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Development of Novel Electron Microscopy Techniques to Extract Obscured Information on Material Properties

—Technique Combines the Unconventional Use of Secondary Electrons as an Electron Probe with Astronomical Methods—

National Institute for Materials Science (NIMS)
Tokyo University of Science

A research group consisting of NIMS and university researchers developed versatile spectroscopic microscopy techniques capable of simultaneously measuring a nano-thin film at a wide range of electron energy levels, from almost zero energy to high energy, using a microscope employing electron beams. The group also demonstrated the effectiveness of the technique.

(“Virtual substrate method for nanomaterials characterization”; Bo Da, Jiangwei Liu, Mahito Yamamoto, Yoshihiro Ueda, Kazuyuki Watanabe, Nguyen Thanh Cuong, Songlin Li, Kazuhito Tsukagoshi, Hideki Yoshikawa, Hideo Iwai, Shigeo Tanuma, Hongxuan Guo, Zhaoshun Gao, Xia Sun & Zejun Ding; Nature Communications 8, Article number: 15629 (2017); doi:10.1038/ncomms15629)

Abstract

  1. NIMS researchers Bo Da (researcher at the RCAMC and the CMI2, MaDIS) and Hideki Yoshikawa (leader of the Surface Chemical Analysis Group) and a research group led by Shigeo Tanuma (NIMS Special Researcher), Kazuhito Tsukakoshi (MANA Principal Investigator, NIMS), Kazuyuki Watanabe (Professor, Tokyo University of Science) and Zejun Ding (Professor, University of Science and Technology of China) jointly developed versatile spectroscopic microscopy techniques capable of simultaneously measuring a nano-thin film at a wide range of electron energy levels, from almost zero energy to high energy, using a microscope employing electron beams. The group also demonstrated the effectiveness of the technique.
  2. Conventional methods of measuring nano-thin films require great care because they require changing the energy level of a monochromatic incident electron beam and readjusting the electron optical system while measuring the electron microscope image. We addressed this issue using a creative approach. We developed a new measurement technique using secondary electrons—which are generated in a substrate material and have a wide energy distribution—as a virtual white electron probe. To reduce this technique to practice, we needed to completely eliminate background signals from secondary electrons. We adopted the four-point probe method used in astronomy to accurately detect weak signals captured by telescopes. This method enabled us to simultaneously measure the electron transmittance of graphene at a wide range of energy levels between almost zero and 600 electron volts. We then confirmed that the measured values matched well with theoretical values. This study reports for the first time that information on the properties of a material —specifically, the electron transmittance of nano-thin films—can be extracted from secondary electron signals.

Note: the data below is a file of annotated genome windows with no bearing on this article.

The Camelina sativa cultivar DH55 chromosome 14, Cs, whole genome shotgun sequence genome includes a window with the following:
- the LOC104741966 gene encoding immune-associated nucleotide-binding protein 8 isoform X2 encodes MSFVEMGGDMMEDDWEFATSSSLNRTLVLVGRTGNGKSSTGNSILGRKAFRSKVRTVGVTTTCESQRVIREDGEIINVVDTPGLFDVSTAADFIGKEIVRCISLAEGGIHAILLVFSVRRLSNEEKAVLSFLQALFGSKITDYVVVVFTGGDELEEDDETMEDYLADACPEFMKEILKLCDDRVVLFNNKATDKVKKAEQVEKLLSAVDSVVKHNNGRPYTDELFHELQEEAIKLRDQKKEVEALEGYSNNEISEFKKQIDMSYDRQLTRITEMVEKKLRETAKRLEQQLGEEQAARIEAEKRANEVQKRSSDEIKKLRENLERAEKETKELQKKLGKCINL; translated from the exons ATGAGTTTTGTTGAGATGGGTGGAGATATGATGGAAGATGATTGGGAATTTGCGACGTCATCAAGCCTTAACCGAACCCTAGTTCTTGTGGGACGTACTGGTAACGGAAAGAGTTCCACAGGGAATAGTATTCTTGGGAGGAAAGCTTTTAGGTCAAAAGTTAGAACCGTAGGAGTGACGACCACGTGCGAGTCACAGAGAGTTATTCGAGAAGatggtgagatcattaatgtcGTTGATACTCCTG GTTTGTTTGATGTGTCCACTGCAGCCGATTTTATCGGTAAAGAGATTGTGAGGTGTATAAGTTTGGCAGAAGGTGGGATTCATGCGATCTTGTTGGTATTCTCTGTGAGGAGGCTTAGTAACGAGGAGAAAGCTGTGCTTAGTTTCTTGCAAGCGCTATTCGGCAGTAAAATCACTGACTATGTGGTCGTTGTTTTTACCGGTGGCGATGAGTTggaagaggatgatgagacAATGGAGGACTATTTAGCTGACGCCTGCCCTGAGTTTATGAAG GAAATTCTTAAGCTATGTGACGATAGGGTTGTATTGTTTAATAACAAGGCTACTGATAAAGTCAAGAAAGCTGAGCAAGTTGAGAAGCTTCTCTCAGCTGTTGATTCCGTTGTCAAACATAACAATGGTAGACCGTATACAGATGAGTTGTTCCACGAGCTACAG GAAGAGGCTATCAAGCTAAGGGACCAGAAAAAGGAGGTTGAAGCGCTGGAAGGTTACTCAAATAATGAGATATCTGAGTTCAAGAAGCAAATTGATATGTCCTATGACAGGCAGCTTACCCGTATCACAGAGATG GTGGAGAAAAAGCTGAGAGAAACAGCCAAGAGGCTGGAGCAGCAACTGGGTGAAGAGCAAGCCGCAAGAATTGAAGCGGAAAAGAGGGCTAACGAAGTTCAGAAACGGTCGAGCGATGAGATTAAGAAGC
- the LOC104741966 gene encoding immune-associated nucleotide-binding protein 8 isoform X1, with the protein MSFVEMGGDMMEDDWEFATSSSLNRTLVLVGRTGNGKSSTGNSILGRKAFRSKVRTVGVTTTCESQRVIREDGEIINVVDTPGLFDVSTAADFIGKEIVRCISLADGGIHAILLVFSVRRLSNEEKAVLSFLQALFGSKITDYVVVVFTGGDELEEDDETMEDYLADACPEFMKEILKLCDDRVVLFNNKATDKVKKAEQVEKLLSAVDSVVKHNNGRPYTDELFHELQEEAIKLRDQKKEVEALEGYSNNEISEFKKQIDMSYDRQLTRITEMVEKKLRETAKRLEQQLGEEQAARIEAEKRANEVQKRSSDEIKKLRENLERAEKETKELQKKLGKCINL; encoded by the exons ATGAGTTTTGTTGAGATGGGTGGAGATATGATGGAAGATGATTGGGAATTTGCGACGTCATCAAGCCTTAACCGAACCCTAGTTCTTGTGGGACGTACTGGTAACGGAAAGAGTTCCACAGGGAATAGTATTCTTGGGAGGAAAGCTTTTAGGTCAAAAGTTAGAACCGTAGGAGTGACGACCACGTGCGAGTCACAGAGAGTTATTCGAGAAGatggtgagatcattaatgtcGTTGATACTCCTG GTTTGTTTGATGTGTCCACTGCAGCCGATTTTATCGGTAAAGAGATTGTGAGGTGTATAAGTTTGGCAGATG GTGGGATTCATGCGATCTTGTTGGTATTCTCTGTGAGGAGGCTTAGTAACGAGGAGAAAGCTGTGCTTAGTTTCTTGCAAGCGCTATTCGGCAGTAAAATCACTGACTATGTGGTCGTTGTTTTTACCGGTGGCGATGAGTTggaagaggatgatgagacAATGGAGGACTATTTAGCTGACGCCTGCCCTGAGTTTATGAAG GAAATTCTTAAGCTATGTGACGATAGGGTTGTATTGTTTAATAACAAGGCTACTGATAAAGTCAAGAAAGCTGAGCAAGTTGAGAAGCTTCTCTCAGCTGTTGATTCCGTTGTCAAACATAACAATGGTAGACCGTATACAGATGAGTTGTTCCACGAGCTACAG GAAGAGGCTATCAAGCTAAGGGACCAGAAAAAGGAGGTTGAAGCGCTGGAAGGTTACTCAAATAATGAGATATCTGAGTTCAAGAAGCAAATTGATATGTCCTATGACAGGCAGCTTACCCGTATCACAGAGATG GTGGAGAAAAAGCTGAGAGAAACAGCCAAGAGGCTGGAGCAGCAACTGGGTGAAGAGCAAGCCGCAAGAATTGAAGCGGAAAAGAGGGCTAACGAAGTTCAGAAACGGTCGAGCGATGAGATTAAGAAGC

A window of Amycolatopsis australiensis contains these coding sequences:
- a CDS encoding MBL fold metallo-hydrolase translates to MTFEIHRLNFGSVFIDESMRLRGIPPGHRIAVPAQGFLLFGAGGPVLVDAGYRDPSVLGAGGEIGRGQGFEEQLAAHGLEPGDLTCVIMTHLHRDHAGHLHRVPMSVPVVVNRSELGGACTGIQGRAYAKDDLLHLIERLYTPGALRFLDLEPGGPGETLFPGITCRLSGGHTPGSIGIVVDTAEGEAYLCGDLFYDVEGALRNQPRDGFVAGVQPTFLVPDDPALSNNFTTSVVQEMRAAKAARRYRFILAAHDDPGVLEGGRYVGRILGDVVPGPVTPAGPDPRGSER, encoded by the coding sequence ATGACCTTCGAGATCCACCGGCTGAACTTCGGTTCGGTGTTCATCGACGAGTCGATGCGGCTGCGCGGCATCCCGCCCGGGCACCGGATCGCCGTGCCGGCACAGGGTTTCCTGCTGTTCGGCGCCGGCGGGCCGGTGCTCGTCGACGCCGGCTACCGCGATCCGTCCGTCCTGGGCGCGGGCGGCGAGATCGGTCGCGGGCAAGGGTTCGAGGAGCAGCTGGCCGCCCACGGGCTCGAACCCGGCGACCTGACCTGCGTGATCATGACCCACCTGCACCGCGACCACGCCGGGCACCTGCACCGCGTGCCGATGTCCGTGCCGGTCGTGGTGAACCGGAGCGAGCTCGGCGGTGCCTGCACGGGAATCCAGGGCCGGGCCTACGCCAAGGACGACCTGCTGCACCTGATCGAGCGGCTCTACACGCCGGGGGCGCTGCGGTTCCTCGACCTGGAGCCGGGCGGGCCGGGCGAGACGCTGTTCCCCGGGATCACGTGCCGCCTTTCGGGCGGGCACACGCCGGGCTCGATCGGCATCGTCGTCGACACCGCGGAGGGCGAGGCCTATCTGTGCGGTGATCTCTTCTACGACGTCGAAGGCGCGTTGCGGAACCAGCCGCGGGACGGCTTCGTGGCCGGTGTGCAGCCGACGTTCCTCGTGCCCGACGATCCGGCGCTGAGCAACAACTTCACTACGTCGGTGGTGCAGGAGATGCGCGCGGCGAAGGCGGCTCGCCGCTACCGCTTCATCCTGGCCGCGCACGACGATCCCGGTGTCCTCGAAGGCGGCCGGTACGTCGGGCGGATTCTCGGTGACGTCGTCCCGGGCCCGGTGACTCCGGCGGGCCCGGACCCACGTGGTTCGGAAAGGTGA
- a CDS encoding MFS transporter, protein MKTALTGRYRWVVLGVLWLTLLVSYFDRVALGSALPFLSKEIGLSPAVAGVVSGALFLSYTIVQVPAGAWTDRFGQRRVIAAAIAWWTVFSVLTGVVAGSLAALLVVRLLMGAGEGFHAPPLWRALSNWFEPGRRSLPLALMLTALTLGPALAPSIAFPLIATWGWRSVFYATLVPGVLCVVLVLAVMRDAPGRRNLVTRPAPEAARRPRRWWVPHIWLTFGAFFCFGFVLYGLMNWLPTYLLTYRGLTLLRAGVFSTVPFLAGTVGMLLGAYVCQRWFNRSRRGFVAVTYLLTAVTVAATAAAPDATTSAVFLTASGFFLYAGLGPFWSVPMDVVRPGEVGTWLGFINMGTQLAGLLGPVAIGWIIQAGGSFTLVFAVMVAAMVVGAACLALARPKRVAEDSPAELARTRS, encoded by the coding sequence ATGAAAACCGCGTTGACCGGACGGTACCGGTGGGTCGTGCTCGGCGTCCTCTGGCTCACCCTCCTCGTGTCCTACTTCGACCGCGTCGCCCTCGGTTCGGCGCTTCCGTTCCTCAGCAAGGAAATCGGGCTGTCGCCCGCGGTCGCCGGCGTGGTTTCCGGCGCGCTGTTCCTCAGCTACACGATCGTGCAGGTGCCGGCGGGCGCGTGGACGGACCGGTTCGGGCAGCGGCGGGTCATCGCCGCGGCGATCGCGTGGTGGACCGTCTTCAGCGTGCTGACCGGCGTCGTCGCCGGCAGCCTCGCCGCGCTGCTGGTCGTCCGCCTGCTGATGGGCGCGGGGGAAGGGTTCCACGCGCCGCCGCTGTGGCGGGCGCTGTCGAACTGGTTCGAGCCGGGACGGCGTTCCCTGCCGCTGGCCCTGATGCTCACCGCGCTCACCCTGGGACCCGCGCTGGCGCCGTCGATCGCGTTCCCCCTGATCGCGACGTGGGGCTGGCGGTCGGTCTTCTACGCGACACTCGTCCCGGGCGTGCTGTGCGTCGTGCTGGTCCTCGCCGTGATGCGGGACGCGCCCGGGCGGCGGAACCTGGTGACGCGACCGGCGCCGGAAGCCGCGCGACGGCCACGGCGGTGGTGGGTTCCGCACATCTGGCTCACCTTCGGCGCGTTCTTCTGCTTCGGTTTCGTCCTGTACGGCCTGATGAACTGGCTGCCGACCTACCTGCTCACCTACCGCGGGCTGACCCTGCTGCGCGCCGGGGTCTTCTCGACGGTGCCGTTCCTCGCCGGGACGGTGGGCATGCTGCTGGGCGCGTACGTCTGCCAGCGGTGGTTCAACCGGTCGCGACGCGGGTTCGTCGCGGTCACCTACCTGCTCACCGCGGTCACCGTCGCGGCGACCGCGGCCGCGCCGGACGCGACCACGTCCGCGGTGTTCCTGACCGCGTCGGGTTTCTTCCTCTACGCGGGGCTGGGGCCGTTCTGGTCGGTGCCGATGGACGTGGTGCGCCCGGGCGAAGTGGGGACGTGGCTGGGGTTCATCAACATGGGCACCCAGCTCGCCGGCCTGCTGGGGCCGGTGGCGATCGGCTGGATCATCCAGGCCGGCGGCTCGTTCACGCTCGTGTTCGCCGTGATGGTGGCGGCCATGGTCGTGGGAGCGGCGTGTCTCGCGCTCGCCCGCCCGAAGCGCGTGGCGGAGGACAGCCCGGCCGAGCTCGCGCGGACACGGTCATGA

Measurement of the transmittance characteristics of a material using visible light of various energy levels is analogous to identifying the color of the material. Similarly, measurement of the electron transmittance of a nano-thin film using electrons of various energy levels is analogous to identifying the color of a localized area of the film using a more narrowly focused “eye” (electrons). It is difficult to quickly determine the quality (e.g., color) of nano-thin films at specific target sites, as the film itself is normally difficult to locate. Accordingly, techniques such as the one developed in this study will be very valuable in research on new nano-thin films in which the qualitative consistency of the film across a large area needs to be ensured.